Realistic Option for Chamberlain in 1938 Essay

Custom Student Mr. Teacher ENG 1001-04 3 October 2016

Realistic Option for Chamberlain in 1938

Asses the view that appeasement was the only realistic option for Chamberlain in 1938

Appeasement was the British foreign policy adopted by Chamberlain in the wake of World War Two. This policy was seen as cowardice and Chamberlain received huge criticism for maintaining it throughout the road to war and died with the title of the man who was too coward to stand up to Hitler and his Nazi Germany which led to World War One. Churchill, a very strong opponent of appeasement, notoriously said “An appeaser is one who feeds the crocodile hoping it will eat him last”[1]. However it wasn’t till the late 1960s that official Government documents on the subject were publically released which created a new view on Chamberlain and appeasement and that it was the only realistic policy for Chamberlain and Britain to pursue.

One argument is the view that appeasement was the only realistic option because public opinion supported it and for Chamberlain to lead Britain to war would go against public favour. The First World War savaged Europe and Britain was hit very hard in terms of Human losses. Many families lost men within the family and left psychological scars nationwide. Chamberlain was therefore desperate to avoid another war on the continent at all costs. If Britain was to go to war they would have to rearm and build on their armed forces which had been neglected since world war one.

However public opinion was that if Britain was rearming then they would be preparing for war, which was incredible unpopular. Evidence of this was in east Fulham by-election of 1933 the conservative who advocated rearmament turned a majority of 14,000 into a defeat by 5000 at the hands of his labour approach who supported disarmament. This illustrated the political affect that rearmament and policies that move towards War had which was a reason as to why Chamberlain saw appeasement as the only realistic option.

Historian Howarth exemplifies this in his book by saying “chamberlains desire to avoid war matched the anxiety of the British people about being bought into a conflict like that of 1914-1918”[2]. Chamberlain wanted to represent and pursue the population’s interests, and in going to war he felt that he would have portrayed them incorrectly. When the opportunity of going to war with Germany with the support of Czechoslovakia he stated “a quarrel in a faraway country between people of whom we know nothing”[3]. This insinuated that he was not prepared to risk British lives and go against public opinion for a nation on the other side of Europe of which Britain had not previously been closely tied with. Therefore appeasement was once again the only realistic option.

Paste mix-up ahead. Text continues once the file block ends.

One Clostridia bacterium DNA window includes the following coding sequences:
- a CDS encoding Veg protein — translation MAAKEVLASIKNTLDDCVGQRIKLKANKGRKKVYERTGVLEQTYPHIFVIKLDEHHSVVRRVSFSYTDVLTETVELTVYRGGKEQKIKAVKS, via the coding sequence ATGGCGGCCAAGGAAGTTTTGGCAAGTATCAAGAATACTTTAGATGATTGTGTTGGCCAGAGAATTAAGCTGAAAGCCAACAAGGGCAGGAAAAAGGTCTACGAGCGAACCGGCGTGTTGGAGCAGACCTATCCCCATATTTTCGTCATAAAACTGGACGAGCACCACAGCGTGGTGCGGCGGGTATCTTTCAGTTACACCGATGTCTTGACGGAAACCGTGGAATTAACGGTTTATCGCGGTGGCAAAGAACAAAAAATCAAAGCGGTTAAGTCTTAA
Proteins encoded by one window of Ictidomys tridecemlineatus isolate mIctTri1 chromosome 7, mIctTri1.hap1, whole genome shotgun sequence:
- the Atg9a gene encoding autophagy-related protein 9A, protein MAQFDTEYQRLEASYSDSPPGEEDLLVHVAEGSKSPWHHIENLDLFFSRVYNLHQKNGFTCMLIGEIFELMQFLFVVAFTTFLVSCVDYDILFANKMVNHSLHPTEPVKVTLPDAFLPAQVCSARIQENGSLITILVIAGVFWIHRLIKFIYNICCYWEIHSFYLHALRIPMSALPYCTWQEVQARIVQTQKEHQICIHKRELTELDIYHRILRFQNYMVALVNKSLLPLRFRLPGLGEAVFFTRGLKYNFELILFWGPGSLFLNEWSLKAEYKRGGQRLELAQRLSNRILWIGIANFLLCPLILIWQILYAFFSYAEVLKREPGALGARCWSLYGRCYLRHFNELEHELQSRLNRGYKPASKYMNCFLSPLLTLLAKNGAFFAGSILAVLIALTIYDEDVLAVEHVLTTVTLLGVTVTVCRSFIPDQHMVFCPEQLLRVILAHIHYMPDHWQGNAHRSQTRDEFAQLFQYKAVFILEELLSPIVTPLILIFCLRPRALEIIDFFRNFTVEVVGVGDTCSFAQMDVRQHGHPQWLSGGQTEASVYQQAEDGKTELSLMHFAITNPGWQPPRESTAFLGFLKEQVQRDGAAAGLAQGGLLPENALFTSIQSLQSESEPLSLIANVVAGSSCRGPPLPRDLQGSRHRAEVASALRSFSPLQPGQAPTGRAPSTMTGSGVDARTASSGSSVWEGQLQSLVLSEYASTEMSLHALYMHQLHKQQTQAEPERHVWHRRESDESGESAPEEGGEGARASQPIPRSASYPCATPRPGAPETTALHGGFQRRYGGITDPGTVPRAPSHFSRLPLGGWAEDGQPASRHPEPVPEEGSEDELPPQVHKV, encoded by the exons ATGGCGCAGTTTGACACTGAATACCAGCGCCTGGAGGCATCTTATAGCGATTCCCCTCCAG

On the other hand it can be argued that Chamberlain was appointed the Prime minister of Britain and should therefore know Britain’s best interests and should not be influenced by public opinion if it was against Britain’s security and wellbeing. Chamberlain knew the situation far greater than the populace of Britain and should therefore make the best informed decision without being influenced by public opinion. Simon Peaple enforces this by stating “newsreels and press reports provided only limited coverage of the crisis, so public opinion on the matter was limited”[4] . This therefore insinuates that the public did not have a great enough understanding to influence the decision of a well informed Prime minister.

Churchill, Chamberlains biggest opponent in office and biggest critic of appeasement said in one of his speeches “I have been told that the reason why the government has not acted before was that public opinion was not ripe for rearmament. I hope that we shall never accept such a reason as that. The government has been in control of overwhelming majorities in both houses of parliament. There is no vote which would not have been accepted wither overwhelming strength”[5]. This speech by Churchill comments that public opinion should not have influenced government foreign affairs nor should they influence a decision to rearm in the interests of national security especially when the Government in power had the vast majority and could have passed any law that was seen as suitable for Britain and therefore appeasement was not the only realistic policy in terms of public support.

[1] Churchill speech
[2] 20th century history 1979 by Howarth
[3] Chamberlain speech
[4] European diplomacy 1870-1939 by Simon Peaple
[5] Churchill speech on public opinion on the 22nd may 1935

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